When user comprehension and meaningful categorization is critical, card sorting can help clarify. Design a set of cards and let users sort them. By observing users doing this, researchers are able to observe what is important and what makes sense for users.

5. Cognitive Mapping (UMoD)
Cognitive mapping is a visualization of how people make sense of a
particular problem space. It is most effective when used to structure
complex problems and to inform decision making.

6. Collage
As inspiration for design teams, collage allows participants to visually express their thoughts, feelings, desires, and other aspects of their life that are difficult to articulate using traditional means.

7. Contextual Inquiry
Researchers immerse themselves in the context, observe, ask questions, and learn.

8. Cultural Probes
Cultural probes consist of any number of materials designed to inspire people to thoughtfully consider personal context and circumstance, and respond to the design team in unique, creative ways facilitated by the provocations.

9. Design Ethnography
The study of people in their natural settings; a descriptive account of social life and culture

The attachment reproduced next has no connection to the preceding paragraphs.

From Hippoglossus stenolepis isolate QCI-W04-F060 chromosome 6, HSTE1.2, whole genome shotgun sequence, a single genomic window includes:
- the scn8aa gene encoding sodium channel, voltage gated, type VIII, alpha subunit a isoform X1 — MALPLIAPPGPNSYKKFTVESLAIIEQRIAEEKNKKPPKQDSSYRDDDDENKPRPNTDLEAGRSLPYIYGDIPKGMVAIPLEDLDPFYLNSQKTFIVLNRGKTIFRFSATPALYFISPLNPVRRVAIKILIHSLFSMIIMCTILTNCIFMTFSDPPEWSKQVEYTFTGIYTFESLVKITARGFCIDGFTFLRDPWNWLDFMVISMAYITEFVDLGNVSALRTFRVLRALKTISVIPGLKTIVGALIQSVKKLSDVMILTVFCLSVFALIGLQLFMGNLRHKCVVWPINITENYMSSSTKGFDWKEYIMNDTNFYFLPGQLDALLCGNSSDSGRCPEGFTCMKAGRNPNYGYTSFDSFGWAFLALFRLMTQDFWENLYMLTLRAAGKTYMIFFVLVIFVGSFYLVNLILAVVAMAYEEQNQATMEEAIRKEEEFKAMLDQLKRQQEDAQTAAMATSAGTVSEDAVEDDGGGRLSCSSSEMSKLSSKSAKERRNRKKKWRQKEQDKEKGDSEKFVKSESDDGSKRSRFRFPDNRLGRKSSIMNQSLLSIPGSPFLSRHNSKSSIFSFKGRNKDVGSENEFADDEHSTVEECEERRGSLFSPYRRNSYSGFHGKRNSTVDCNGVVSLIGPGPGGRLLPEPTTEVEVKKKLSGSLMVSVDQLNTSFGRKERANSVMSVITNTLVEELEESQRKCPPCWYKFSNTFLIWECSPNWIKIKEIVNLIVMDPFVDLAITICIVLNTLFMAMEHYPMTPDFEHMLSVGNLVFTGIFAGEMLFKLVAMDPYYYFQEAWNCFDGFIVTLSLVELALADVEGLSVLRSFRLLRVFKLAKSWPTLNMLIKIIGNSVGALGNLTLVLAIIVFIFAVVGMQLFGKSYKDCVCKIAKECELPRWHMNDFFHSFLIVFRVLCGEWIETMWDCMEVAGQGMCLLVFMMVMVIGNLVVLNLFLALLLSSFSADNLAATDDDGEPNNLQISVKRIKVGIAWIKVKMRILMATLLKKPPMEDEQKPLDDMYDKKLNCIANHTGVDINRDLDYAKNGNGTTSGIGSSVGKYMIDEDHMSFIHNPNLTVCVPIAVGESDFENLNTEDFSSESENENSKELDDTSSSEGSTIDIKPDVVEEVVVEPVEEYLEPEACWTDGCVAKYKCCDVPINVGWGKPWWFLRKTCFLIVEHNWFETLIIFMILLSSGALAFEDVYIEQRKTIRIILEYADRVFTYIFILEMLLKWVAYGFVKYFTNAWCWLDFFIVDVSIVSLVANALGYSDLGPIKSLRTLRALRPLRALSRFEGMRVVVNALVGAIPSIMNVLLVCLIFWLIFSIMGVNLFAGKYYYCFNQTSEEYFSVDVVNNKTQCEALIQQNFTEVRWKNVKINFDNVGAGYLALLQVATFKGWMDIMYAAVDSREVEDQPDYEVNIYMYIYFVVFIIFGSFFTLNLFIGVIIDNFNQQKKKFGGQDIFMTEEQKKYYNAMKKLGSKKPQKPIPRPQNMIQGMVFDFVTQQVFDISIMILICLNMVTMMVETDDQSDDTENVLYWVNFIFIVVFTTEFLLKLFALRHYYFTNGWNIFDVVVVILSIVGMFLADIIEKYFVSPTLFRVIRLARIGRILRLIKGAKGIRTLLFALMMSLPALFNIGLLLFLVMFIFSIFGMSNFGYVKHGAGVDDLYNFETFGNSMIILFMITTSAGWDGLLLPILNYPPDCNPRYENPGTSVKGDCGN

in a defined social system, based on qualitative methods (e.g., detailed observations, unstructured
interviews, analysis of documents).

11. Directed Story Telling
Collect stories from users by asking them pre-designed questions. Documentation is key for this method.

39. Exploratory Research (UMoD)
Kind of like a deep dive where you jump into the lives of the user. For instance going to work on a farm when you know you are designing for Farmers

42. Fly on the Wall (UMoD)
Fly-on-the-wall observation allows the researcher to unobtrusively gather information by looking and listening without direct participation or interference with the people or behaviors being observed.

44. Generative Research (UMoD)
Generative design exercises engage users in creative opportunities to express their feelings, dreams, needs, and desires, resulting in rich information for concept development.

48. (Interviews UMoD)
Interviews are a fundamental research method for direct contact with participants, to collect frsthand personal accounts of experience, opinions, attitudes, and perceptions.
2. Behavioral Mapping (UMoD)
Behavioral mapping is used to systematically document location-based observations of human activity, using annotated maps, plans, video, or time-lapse photography.